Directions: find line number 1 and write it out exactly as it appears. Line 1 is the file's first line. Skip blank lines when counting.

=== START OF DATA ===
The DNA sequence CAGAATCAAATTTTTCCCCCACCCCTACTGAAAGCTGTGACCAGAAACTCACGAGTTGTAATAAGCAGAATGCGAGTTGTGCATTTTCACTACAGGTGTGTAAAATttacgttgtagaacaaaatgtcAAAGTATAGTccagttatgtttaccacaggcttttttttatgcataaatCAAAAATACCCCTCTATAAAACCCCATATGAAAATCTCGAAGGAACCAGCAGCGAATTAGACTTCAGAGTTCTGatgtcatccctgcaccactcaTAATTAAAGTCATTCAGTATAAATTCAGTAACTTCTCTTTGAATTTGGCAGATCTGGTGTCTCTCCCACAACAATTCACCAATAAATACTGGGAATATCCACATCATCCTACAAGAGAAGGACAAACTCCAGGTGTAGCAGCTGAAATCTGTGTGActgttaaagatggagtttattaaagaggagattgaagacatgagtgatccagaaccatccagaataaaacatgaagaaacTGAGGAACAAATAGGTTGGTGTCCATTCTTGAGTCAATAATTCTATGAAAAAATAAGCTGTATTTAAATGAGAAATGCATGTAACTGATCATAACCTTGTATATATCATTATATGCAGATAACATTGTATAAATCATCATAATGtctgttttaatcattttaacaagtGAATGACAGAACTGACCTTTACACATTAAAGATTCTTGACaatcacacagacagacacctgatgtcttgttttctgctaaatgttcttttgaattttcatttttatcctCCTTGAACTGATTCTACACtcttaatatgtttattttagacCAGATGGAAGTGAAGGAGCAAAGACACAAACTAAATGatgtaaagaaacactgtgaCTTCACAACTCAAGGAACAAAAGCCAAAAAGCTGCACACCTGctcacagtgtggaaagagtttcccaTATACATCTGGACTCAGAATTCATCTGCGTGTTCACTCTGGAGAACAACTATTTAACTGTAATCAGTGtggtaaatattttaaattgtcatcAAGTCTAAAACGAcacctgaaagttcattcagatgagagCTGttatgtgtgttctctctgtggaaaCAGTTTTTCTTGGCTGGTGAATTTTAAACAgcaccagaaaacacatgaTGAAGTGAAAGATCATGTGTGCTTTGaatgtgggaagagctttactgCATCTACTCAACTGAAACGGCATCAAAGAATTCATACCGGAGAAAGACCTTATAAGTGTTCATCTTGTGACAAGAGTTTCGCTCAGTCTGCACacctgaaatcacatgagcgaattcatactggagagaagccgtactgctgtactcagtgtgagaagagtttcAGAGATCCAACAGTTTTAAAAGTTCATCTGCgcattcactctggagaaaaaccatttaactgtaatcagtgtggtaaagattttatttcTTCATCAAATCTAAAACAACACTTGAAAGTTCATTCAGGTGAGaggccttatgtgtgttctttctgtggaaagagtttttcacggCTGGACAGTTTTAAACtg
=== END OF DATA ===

The DNA sequence CAGAATCAAATTTTTCCCCCACCCCTACTGAAAGCTGTGACCAGAAACTCACGAGTTGTAATAAGCAGAATGCGAGTTGTGCATTTTCACTACAGGTGTGTAAAATttacgttgtagaacaaaatgtcAAAGTATAGTccagttatgtttaccacaggcttttttttatgcataaatCAAAAATACCCCTCTATAAAACCCCATATGAAAATCTCGAAGGAACCAGCAGCGAATTAGACTTCAGAGTTCTGatgtcatccctgcaccactcaTAATTAAAGTCATTCAGTATAAATTCAGTAACTTCTCTTTGAATTTGGCAGATCTGGTGTCTCTCCCACAACAATTCACCAATAAATACTGGGAATATCCACATCATCCTACAAGAGAAGGACAAACTCCAGGTGTAGCAGCTGAAATCTGTGTGActgttaaagatggagtttattaaagaggagattgaagacatgagtgatccagaaccatccagaataaaacatgaagaaacTGAGGAACAAATAGGTTGGTGTCCATTCTTGAGTCAATAATTCTATGAAAAAATAAGCTGTATTTAAATGAGAAATGCATGTAACTGATCATAACCTTGTATATATCATTATATGCAGATAACATTGTATAAATCATCATAATGtctgttttaatcattttaacaagtGAATGACAGAACTGACCTTTACACATTAAAGATTCTTGACaatcacacagacagacacctgatgtcttgttttctgctaaatgttcttttgaattttcatttttatcctCCTTGAACTGATTCTACACtcttaatatgtttattttagacCAGATGGAAGTGAAGGAGCAAAGACACAAACTAAATGatgtaaagaaacactgtgaCTTCACAACTCAAGGAACAAAAGCCAAAAAGCTGCACACCTGctcacagtgtggaaagagtttcccaTATACATCTGGACTCAGAATTCATCTGCGTGTTCACTCTGGAGAACAACTATTTAACTGTAATCAGTGtggtaaatattttaaattgtcatcAAGTCTAAAACGAcacctgaaagttcattcagatgagagCTGttatgtgtgttctctctgtggaaaCAGTTTTTCTTGGCTGGTGAATTTTAAACAgcaccagaaaacacatgaTGAAGTGAAAGATCATGTGTGCTTTGaatgtgggaagagctttactgCATCTACTCAACTGAAACGGCATCAAAGAATTCATACCGGAGAAAGACCTTATAAGTGTTCATCTTGTGACAAGAGTTTCGCTCAGTCTGCACacctgaaatcacatgagcgaattcatactggagagaagccgtactgctgtactcagtgtgagaagagtttcAGAGATCCAACAGTTTTAAAAGTTCATCTGCgcattcactctggagaaaaaccatttaactgtaatcagtgtggtaaagattttatttcTTCATCAAATCTAAAACAACACTTGAAAGTTCATTCAGGTGAGaggccttatgtgtgttctttctgtggaaagagtttttcacggCTGGACAGTTTTAAACtg